Q. Now, Ron Artest is remorseful and would like to return to the Pacers. But, according Jermaine O'Neal the decision is clear, he should not be allowed back. What do you think goes through Donnie Walsh's head right now? What do you think is best for the team right now? Team chemistry (and we are 4-1 without Artest) or getting a very talented but very troubled young player back, who might not be able to co-exist beside team leader O'Neal? To me the decision seems very clear. What is your take on the current situation? (From Jacob in Copenhagen, Denmark)
A. This scenario has taken about as many twists and turns as you might expect, given the central character. I certainly can't read Artest's mind so I can't speak to the level of remorse he truly feels, but I suspect it really doesn't matter because the damage cannot be undone. Had he made the trade request in one exclusive interview, it would be much easier to attempt to back-track, to say he was speaking out of emotion and that he didn't intend to stir up a controversy. The fact he essentially staged a two-day media campaign to state his case for a trade eliminated any doubt about his intentions.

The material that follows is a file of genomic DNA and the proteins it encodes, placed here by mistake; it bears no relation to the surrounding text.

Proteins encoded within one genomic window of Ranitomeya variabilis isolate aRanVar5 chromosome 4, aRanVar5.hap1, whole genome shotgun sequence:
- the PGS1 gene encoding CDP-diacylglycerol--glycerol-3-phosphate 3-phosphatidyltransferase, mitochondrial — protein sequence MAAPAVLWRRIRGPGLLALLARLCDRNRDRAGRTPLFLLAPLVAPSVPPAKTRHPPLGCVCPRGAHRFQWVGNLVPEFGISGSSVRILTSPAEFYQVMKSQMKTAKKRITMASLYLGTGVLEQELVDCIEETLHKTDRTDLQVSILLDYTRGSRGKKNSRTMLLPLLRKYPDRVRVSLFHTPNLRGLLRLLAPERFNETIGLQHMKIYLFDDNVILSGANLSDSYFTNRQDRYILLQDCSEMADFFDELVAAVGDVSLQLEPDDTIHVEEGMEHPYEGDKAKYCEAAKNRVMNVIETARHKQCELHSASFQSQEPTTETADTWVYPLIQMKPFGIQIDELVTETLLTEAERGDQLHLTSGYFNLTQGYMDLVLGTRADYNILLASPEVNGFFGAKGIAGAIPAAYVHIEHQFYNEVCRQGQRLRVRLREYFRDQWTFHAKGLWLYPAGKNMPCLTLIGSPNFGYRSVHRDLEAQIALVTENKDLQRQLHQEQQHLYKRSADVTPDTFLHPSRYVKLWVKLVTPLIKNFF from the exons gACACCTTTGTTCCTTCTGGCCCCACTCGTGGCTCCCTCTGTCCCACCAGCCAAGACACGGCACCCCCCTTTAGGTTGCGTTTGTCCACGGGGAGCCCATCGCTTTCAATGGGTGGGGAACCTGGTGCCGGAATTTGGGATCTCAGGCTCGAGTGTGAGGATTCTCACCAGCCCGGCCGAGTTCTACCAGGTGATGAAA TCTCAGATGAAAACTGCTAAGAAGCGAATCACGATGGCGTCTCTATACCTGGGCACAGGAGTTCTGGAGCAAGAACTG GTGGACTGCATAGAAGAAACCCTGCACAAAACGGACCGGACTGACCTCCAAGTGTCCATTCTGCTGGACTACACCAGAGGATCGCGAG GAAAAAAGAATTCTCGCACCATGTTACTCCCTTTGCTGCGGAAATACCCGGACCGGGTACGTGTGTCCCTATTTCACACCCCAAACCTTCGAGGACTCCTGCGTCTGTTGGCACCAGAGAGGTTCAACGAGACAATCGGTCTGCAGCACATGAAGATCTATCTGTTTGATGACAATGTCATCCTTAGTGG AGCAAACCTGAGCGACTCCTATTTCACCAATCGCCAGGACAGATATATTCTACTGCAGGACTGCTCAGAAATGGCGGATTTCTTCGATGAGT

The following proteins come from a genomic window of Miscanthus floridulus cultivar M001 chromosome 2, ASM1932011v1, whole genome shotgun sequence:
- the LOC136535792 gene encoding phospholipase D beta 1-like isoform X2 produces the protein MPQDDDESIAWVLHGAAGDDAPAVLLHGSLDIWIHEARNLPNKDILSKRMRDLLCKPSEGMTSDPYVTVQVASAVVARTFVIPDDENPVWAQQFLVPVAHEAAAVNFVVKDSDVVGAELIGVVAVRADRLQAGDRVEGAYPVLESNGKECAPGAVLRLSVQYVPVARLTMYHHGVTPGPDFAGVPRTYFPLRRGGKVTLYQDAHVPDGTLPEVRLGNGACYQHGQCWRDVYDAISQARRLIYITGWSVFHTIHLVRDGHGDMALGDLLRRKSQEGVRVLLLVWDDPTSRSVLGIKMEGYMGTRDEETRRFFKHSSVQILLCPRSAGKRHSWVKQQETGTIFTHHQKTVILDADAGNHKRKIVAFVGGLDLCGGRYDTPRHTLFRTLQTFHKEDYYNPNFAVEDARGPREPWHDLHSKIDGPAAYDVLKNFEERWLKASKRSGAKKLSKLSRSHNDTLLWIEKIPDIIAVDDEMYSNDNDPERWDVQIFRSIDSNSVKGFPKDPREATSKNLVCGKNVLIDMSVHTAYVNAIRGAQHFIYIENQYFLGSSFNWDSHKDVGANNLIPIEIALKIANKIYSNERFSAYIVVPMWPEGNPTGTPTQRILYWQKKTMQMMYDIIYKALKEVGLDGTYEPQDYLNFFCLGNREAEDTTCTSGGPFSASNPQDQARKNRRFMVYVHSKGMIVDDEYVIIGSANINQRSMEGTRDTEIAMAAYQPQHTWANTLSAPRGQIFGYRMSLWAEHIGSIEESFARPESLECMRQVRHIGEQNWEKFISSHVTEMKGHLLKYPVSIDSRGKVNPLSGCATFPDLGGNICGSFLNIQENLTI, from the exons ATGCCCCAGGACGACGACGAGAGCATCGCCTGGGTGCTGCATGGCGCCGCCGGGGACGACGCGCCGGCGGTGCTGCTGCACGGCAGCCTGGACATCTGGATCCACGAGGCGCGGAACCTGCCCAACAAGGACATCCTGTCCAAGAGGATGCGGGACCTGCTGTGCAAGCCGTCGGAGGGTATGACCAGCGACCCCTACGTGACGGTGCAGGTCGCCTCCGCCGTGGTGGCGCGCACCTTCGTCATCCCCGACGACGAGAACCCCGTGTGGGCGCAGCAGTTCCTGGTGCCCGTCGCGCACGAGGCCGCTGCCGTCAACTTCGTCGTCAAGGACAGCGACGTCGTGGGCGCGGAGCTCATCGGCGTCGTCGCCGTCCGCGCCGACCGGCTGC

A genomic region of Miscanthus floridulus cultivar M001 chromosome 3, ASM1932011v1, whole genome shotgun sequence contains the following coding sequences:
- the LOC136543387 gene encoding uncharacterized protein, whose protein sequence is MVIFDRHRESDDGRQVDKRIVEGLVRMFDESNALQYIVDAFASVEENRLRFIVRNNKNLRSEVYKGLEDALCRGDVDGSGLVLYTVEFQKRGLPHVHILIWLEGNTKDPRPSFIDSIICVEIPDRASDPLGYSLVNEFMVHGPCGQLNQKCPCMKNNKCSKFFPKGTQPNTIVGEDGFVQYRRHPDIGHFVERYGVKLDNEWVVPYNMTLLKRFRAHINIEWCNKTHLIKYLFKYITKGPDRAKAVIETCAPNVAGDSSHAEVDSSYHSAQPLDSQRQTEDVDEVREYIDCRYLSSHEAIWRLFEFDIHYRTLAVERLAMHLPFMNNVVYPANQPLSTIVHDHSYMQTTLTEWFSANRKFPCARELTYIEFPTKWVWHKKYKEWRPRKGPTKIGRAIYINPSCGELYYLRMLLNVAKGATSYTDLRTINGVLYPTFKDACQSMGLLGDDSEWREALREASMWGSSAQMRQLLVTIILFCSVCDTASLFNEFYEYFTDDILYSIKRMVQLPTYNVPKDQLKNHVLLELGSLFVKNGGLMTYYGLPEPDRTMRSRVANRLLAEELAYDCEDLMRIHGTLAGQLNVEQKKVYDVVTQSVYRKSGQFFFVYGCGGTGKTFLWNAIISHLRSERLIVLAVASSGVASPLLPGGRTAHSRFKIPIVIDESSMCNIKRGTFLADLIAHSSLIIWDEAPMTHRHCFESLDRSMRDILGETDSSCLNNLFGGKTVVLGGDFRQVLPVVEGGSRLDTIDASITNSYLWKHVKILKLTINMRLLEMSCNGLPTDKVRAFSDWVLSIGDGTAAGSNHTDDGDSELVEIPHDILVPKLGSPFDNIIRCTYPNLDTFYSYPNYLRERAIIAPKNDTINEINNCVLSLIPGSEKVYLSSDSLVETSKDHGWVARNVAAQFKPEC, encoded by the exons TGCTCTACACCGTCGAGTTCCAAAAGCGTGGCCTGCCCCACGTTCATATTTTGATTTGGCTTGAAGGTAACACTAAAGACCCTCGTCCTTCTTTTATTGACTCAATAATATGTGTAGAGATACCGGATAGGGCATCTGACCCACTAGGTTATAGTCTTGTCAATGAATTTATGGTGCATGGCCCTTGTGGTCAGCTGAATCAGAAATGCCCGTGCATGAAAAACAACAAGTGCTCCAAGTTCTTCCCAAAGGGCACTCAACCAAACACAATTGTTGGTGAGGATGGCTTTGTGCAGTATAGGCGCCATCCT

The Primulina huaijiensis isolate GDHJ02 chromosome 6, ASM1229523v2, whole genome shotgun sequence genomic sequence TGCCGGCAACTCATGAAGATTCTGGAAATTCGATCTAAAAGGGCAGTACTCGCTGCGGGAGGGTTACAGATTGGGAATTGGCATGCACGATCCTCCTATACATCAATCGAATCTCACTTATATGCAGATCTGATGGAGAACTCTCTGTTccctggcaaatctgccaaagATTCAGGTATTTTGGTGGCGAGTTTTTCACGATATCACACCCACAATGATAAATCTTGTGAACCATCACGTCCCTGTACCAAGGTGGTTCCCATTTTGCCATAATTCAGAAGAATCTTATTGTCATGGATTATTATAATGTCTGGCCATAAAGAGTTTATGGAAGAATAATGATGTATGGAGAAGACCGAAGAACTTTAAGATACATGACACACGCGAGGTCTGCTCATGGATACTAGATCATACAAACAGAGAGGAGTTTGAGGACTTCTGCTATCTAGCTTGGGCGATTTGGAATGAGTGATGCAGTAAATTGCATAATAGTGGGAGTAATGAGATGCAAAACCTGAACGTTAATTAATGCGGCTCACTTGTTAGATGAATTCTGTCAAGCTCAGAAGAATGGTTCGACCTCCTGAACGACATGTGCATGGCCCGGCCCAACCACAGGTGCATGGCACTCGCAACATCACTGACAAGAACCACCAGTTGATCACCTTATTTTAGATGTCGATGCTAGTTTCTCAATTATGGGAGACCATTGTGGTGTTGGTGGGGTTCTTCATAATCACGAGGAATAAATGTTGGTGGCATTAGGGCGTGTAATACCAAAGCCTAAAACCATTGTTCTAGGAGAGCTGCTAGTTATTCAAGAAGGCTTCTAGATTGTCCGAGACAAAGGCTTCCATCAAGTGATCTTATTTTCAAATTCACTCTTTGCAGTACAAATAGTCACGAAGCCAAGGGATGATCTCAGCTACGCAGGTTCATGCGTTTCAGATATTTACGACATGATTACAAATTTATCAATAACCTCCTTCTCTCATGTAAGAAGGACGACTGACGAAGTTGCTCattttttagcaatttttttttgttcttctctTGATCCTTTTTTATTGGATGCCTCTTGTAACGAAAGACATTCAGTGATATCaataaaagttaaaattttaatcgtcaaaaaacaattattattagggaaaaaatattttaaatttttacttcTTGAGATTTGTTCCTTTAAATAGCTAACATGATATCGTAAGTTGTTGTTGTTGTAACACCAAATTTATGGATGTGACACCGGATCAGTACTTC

It's interesting that the public display of remorse came on the heels of Walsh's statement that the Pacers would leave Artest on the inactive list all season long if they couldn't find a suitable trade. Perhaps Artest and his agent realized another season off the NBA radar screen would do irreparable damage to his future earning power. Of course, the timing could be coincidental.
Artest may have changed his mind but I've seen no indication of that from the Pacers. Walsh has stated his case quite clearly: he acknowledged Artest's trade request and is working to make the best deal possible. Jermaine O'Neal has made his feelings known, repeatedly saying that he will never again play with Artest. Elder statesman Austin Croshere has essentially supported O'Neal's position. The only player leaving the door open is Stephen Jackson.
The most important statement has been made in the team's performance, winning four of the last five games and generally playing with a high level of cohesion and energy. The Pacers are not only moving on, they're moving forward.